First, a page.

Access to Justice is a hallmark of democracy and therefore societies should fundamentally promote it. Goal 16 of the Sustainable Development Goals (SDGs) emphasizes that states should commit to promote just, peaceful and inclusive societies.
However the glaring corruption incidences in Uganda continue to undermine access to justice. The surge in the corruption levels especially in the judiciary adversely affects access to justice.
According to a study carried out in Gulu and Lira districts by the Institute for Human Security at Tufts University, in the US, with assistance from Ugandan researchers, respondents revealed that ordinary people engage in corruption (in form of giving and taking bribes ) as a means of accessing the courts to pursue justice or to manipulate it for private gain.
Since corruption has in itself become a norm in the judicial system, the poor, vulnerable and marginalized are often locked outside the systems and because they cannot afford paying bribes to court officers to facilitate their pending cases in court.
Several studies have shown that court officers solicit bribes from litigants in order to have their cases cause listed and to influence the outcome of case judgments. This therefore implies that because of such systematic corruption in the justice sector, access to justice is for sale where the highest bidder takes it all.
Although Uganda has a strong legal regime in fighting corruption, implementation of the anti-corruption laws is deliberately insufficient. The 1995 constitution of the Republic of Uganda recognizes under Article 126(2) (a), the need for the Judiciary to administer justice to all, irrespective of social or economic status. The framers of this article intended to safeguard, among others, undue social and economic technicalities that could hinder dispensation of justice.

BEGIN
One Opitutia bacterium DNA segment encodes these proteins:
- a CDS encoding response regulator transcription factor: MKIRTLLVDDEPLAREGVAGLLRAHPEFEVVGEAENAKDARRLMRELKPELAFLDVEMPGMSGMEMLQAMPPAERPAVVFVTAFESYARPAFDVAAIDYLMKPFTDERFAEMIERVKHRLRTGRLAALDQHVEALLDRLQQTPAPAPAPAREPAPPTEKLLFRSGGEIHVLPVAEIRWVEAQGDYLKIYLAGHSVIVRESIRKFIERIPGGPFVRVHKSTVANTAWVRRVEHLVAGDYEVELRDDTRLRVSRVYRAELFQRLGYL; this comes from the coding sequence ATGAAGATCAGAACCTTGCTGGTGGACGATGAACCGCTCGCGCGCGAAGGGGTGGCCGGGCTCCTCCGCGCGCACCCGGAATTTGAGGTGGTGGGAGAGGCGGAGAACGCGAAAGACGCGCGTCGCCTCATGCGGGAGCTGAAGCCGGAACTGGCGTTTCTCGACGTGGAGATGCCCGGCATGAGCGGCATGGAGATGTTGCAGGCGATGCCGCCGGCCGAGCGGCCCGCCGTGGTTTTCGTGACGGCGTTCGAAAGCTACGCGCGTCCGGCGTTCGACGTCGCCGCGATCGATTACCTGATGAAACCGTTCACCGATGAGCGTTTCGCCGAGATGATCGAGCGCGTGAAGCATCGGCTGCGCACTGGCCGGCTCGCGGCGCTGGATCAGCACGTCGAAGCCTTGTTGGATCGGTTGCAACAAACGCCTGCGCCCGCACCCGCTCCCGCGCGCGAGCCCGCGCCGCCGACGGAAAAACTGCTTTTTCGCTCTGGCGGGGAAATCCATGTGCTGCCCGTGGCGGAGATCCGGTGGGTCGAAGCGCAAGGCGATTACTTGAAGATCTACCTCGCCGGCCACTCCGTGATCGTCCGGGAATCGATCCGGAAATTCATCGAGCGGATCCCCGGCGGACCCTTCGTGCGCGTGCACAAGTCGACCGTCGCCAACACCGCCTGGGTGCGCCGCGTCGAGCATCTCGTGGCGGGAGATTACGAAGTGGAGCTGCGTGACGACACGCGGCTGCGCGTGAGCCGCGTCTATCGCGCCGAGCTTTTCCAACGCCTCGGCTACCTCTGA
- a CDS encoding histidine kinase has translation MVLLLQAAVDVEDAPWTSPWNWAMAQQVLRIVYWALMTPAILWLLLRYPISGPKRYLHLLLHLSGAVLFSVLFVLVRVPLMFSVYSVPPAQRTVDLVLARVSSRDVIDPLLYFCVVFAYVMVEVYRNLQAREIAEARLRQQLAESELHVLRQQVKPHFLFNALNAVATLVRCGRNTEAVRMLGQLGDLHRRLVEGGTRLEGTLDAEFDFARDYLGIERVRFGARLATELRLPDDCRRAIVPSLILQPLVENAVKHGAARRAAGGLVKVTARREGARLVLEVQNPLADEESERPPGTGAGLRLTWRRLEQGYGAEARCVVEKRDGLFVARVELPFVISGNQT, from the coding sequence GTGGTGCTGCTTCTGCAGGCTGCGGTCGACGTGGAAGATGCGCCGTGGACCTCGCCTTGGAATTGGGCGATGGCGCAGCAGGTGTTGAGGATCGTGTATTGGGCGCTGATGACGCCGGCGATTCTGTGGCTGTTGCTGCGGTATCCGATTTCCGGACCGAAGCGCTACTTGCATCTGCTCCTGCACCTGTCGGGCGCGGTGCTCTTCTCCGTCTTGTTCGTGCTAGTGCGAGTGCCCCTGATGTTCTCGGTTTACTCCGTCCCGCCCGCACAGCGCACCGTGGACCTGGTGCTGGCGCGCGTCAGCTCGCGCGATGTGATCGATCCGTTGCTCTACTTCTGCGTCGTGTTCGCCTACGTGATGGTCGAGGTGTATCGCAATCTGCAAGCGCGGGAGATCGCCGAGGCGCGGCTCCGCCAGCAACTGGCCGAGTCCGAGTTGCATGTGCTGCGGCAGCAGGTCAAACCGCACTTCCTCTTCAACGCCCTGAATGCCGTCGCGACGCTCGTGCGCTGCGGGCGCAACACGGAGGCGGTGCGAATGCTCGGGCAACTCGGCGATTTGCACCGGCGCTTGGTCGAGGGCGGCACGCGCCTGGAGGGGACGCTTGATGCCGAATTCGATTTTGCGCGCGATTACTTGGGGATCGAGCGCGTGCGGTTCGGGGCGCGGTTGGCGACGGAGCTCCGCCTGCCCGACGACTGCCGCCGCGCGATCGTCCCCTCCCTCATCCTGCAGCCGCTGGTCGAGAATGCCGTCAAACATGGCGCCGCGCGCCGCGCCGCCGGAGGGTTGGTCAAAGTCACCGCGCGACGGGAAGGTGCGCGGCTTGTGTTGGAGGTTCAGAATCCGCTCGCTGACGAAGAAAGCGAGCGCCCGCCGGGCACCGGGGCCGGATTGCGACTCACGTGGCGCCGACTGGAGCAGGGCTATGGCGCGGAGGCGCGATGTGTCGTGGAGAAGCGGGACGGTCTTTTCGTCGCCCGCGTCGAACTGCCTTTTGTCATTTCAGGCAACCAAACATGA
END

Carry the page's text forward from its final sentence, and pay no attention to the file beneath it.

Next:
However, reports of corruption in the Judiciary are getting louder and its manifestations changing according to prevailing circumstances. Evidenced by the Inspectorate of Government report 2015, the Judiciary was ranked the second most corrupt institution after Police.
More still, the East African Bribery Index 2014, revealed that corruption in the Judiciary soared from 27.9% in 2013 to 39.8% that year. Additionally, the AfroBarometer report (2016), re-affirmed that perceptions of corruption in the judiciary increased.
The media should be applauded for its supportive role of investigating corruption in public institutions like the judiciary. However we still need to train investigative journalists on how to track and expose more corruption scandals in the judicial system that act as a deterrent to accessing justice.
We should also commend the efforts undertaken by other key actors in the judicial corruption fight. The Judicial Service Commission (JSC) although still under-funded has been critical in ensuring sanity in the judicial system. Imperative to note is that collaborations between JSC and the like-minded Civil Society Organizations still need to be strengthened in order to harness synergies.
By and large, we need to further engage the public in the fight against judicial corruption. More awareness civic awareness campaigns need to be supported in order to enlighten people on how and where to report judicial corruption.
Having achieved the zero tolerance to judicial corruption, access to justice for the poor and marginalized will be attained.
The author Badru Walusansa is a Commonwealth correspondent